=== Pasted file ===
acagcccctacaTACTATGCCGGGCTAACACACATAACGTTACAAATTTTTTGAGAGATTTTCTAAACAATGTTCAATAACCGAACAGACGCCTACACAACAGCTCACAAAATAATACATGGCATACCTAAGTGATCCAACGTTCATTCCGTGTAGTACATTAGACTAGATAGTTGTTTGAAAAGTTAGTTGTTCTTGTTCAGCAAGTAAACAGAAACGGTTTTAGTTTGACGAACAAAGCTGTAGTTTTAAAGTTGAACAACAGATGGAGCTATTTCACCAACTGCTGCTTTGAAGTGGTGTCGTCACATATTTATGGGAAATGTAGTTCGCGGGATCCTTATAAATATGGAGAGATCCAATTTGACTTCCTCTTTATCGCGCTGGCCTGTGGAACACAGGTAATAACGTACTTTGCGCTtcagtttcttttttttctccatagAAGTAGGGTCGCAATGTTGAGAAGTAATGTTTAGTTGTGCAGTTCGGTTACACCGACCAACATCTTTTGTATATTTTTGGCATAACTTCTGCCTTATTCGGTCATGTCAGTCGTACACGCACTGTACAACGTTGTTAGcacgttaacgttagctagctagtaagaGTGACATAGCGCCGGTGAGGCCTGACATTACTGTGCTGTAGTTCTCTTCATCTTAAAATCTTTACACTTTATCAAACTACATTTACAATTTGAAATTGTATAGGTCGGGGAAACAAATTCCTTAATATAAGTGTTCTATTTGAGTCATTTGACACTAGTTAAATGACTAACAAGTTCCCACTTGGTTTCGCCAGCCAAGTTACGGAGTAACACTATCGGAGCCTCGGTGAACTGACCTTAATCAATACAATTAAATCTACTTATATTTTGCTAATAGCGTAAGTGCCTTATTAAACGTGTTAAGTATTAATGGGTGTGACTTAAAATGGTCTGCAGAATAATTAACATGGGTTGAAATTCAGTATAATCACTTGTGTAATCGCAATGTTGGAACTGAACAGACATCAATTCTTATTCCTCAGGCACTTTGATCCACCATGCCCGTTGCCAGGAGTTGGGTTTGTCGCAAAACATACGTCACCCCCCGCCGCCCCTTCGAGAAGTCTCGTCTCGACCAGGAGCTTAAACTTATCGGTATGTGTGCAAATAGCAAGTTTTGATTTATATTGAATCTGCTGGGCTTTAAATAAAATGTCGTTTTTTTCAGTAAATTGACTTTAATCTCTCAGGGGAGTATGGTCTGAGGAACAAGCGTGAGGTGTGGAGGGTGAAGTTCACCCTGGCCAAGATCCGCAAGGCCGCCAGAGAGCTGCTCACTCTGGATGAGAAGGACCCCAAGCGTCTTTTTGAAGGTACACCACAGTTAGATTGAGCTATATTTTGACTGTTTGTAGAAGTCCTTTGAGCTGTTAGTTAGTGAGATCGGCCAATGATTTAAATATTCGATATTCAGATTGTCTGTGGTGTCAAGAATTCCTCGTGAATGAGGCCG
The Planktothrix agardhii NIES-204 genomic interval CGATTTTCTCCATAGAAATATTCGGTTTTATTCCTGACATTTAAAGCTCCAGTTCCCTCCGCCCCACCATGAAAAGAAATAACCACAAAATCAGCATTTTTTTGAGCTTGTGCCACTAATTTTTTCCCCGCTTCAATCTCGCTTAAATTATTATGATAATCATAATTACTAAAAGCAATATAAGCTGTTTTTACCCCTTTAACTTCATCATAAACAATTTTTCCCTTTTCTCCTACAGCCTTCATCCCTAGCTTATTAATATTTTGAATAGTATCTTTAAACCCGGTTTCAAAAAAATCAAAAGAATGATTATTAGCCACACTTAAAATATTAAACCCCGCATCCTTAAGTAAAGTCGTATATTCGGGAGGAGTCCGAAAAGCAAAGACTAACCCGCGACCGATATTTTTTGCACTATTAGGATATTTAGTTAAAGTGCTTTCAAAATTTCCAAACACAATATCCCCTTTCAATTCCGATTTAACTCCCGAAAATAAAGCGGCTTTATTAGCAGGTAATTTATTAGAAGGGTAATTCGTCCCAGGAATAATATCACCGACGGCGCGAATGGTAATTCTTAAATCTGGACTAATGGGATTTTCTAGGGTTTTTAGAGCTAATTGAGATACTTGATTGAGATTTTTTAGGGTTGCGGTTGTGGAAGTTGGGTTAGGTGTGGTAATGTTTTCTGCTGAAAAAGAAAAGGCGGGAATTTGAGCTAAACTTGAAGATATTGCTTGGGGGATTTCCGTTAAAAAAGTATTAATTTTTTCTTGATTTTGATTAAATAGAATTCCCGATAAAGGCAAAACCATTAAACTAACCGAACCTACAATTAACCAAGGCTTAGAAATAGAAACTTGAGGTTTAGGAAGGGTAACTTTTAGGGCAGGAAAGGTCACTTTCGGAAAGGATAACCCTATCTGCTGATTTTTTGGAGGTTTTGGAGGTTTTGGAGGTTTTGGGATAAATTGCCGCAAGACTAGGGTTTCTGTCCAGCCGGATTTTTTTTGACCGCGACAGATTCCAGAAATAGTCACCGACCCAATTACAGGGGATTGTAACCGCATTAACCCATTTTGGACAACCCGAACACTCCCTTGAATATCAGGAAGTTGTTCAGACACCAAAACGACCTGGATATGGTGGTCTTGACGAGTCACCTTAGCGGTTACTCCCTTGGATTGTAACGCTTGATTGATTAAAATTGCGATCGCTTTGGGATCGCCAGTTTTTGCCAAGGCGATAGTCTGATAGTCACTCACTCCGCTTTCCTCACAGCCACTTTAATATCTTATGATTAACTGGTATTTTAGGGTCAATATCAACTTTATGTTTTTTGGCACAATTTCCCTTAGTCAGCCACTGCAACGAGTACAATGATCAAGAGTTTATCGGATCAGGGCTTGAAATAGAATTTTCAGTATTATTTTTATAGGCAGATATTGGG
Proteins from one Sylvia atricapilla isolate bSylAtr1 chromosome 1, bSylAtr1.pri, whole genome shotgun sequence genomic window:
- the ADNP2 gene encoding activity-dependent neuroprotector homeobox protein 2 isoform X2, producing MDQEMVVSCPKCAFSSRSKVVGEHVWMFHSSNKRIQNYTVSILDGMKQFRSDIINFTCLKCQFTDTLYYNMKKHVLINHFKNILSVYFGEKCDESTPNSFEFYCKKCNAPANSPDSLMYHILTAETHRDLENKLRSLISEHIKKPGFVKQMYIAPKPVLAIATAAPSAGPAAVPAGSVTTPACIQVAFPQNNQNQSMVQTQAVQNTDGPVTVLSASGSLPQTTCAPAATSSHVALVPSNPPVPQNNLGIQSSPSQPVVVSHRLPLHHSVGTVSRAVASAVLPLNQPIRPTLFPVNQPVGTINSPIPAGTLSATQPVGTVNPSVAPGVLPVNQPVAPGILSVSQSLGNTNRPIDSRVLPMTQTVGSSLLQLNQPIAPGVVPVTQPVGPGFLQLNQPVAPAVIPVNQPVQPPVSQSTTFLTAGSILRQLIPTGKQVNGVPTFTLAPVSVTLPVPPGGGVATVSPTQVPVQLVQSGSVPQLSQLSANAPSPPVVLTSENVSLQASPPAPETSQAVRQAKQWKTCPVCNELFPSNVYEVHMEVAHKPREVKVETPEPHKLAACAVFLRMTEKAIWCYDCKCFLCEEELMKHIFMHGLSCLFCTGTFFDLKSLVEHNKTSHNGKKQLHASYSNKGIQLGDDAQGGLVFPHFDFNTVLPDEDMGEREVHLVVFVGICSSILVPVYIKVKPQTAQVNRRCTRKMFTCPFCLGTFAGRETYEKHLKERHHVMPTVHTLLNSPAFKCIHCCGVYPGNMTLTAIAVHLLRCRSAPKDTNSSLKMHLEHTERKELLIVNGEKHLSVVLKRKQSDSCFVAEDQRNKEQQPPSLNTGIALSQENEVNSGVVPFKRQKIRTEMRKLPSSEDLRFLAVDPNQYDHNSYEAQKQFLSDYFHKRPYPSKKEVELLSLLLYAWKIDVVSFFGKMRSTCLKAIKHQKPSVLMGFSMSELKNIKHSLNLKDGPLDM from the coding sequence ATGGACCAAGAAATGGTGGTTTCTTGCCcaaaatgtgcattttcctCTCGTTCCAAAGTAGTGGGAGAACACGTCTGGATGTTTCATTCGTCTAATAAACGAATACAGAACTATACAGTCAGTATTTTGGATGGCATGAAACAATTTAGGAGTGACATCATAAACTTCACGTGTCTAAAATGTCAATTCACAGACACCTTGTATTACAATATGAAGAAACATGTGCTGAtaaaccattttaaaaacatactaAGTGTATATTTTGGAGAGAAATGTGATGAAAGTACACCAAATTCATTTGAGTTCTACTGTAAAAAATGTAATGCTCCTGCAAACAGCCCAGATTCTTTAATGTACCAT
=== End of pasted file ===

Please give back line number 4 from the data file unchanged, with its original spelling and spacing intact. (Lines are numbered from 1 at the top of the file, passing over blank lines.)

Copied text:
- the ADNP2 gene encoding activity-dependent neuroprotector homeobox protein 2 isoform X2, producing MDQEMVVSCPKCAFSSRSKVVGEHVWMFHSSNKRIQNYTVSILDGMKQFRSDIINFTCLKCQFTDTLYYNMKKHVLINHFKNILSVYFGEKCDESTPNSFEFYCKKCNAPANSPDSLMYHILTAETHRDLENKLRSLISEHIKKPGFVKQMYIAPKPVLAIATAAPSAGPAAVPAGSVTTPACIQVAFPQNNQNQSMVQTQAVQNTDGPVTVLSASGSLPQTTCAPAATSSHVALVPSNPPVPQNNLGIQSSPSQPVVVSHRLPLHHSVGTVSRAVASAVLPLNQPIRPTLFPVNQPVGTINSPIPAGTLSATQPVGTVNPSVAPGVLPVNQPVAPGILSVSQSLGNTNRPIDSRVLPMTQTVGSSLLQLNQPIAPGVVPVTQPVGPGFLQLNQPVAPAVIPVNQPVQPPVSQSTTFLTAGSILRQLIPTGKQVNGVPTFTLAPVSVTLPVPPGGGVATVSPTQVPVQLVQSGSVPQLSQLSANAPSPPVVLTSENVSLQASPPAPETSQAVRQAKQWKTCPVCNELFPSNVYEVHMEVAHKPREVKVETPEPHKLAACAVFLRMTEKAIWCYDCKCFLCEEELMKHIFMHGLSCLFCTGTFFDLKSLVEHNKTSHNGKKQLHASYSNKGIQLGDDAQGGLVFPHFDFNTVLPDEDMGEREVHLVVFVGICSSILVPVYIKVKPQTAQVNRRCTRKMFTCPFCLGTFAGRETYEKHLKERHHVMPTVHTLLNSPAFKCIHCCGVYPGNMTLTAIAVHLLRCRSAPKDTNSSLKMHLEHTERKELLIVNGEKHLSVVLKRKQSDSCFVAEDQRNKEQQPPSLNTGIALSQENEVNSGVVPFKRQKIRTEMRKLPSSEDLRFLAVDPNQYDHNSYEAQKQFLSDYFHKRPYPSKKEVELLSLLLYAWKIDVVSFFGKMRSTCLKAIKHQKPSVLMGFSMSELKNIKHSLNLKDGPLDM from the coding sequence ATGGACCAAGAAATGGTGGTTTCTTGCCcaaaatgtgcattttcctCTCGTTCCAAAGTAGTGGGAGAACACGTCTGGATGTTTCATTCGTCTAATAAACGAATACAGAACTATACAGTCAGTATTTTGGATGGCATGAAACAATTTAGGAGTGACATCATAAACTTCACGTGTCTAAAATGTCAATTCACAGACACCTTGTATTACAATATGAAGAAACATGTGCTGAtaaaccattttaaaaacatactaAGTGTATATTTTGGAGAGAAATGTGATGAAAGTACACCAAATTCATTTGAGTTCTACTGTAAAAAATGTAATGCTCCTGCAAACAGCCCAGATTCTTTAATGTACCAT